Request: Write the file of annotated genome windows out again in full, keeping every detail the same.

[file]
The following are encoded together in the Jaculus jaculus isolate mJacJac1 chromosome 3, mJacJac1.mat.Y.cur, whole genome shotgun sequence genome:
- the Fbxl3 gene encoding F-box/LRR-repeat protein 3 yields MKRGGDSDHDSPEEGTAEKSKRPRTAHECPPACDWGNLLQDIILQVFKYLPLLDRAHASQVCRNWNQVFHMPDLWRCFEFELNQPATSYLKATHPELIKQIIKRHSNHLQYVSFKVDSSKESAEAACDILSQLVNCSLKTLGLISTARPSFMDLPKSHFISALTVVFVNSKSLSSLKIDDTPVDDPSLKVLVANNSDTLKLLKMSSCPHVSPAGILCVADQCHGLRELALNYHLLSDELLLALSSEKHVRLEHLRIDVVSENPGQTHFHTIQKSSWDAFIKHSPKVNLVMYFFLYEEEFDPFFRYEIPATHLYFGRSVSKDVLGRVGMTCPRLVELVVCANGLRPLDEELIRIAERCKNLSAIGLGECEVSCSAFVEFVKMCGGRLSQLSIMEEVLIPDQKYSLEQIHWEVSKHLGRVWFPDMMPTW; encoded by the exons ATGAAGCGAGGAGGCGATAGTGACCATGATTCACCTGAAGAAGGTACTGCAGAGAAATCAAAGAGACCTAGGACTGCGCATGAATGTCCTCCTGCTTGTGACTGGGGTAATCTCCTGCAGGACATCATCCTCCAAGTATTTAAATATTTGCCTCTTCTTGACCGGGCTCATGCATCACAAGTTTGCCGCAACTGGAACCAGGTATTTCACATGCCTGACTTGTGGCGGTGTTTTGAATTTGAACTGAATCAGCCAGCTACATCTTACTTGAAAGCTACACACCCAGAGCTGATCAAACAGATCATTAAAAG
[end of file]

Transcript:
The following are encoded together in the Jaculus jaculus isolate mJacJac1 chromosome 3, mJacJac1.mat.Y.cur, whole genome shotgun sequence genome:
- the Fbxl3 gene encoding F-box/LRR-repeat protein 3 yields MKRGGDSDHDSPEEGTAEKSKRPRTAHECPPACDWGNLLQDIILQVFKYLPLLDRAHASQVCRNWNQVFHMPDLWRCFEFELNQPATSYLKATHPELIKQIIKRHSNHLQYVSFKVDSSKESAEAACDILSQLVNCSLKTLGLISTARPSFMDLPKSHFISALTVVFVNSKSLSSLKIDDTPVDDPSLKVLVANNSDTLKLLKMSSCPHVSPAGILCVADQCHGLRELALNYHLLSDELLLALSSEKHVRLEHLRIDVVSENPGQTHFHTIQKSSWDAFIKHSPKVNLVMYFFLYEEEFDPFFRYEIPATHLYFGRSVSKDVLGRVGMTCPRLVELVVCANGLRPLDEELIRIAERCKNLSAIGLGECEVSCSAFVEFVKMCGGRLSQLSIMEEVLIPDQKYSLEQIHWEVSKHLGRVWFPDMMPTW; encoded by the exons ATGAAGCGAGGAGGCGATAGTGACCATGATTCACCTGAAGAAGGTACTGCAGAGAAATCAAAGAGACCTAGGACTGCGCATGAATGTCCTCCTGCTTGTGACTGGGGTAATCTCCTGCAGGACATCATCCTCCAAGTATTTAAATATTTGCCTCTTCTTGACCGGGCTCATGCATCACAAGTTTGCCGCAACTGGAACCAGGTATTTCACATGCCTGACTTGTGGCGGTGTTTTGAATTTGAACTGAATCAGCCAGCTACATCTTACTTGAAAGCTACACACCCAGAGCTGATCAAACAGATCATTAAAAG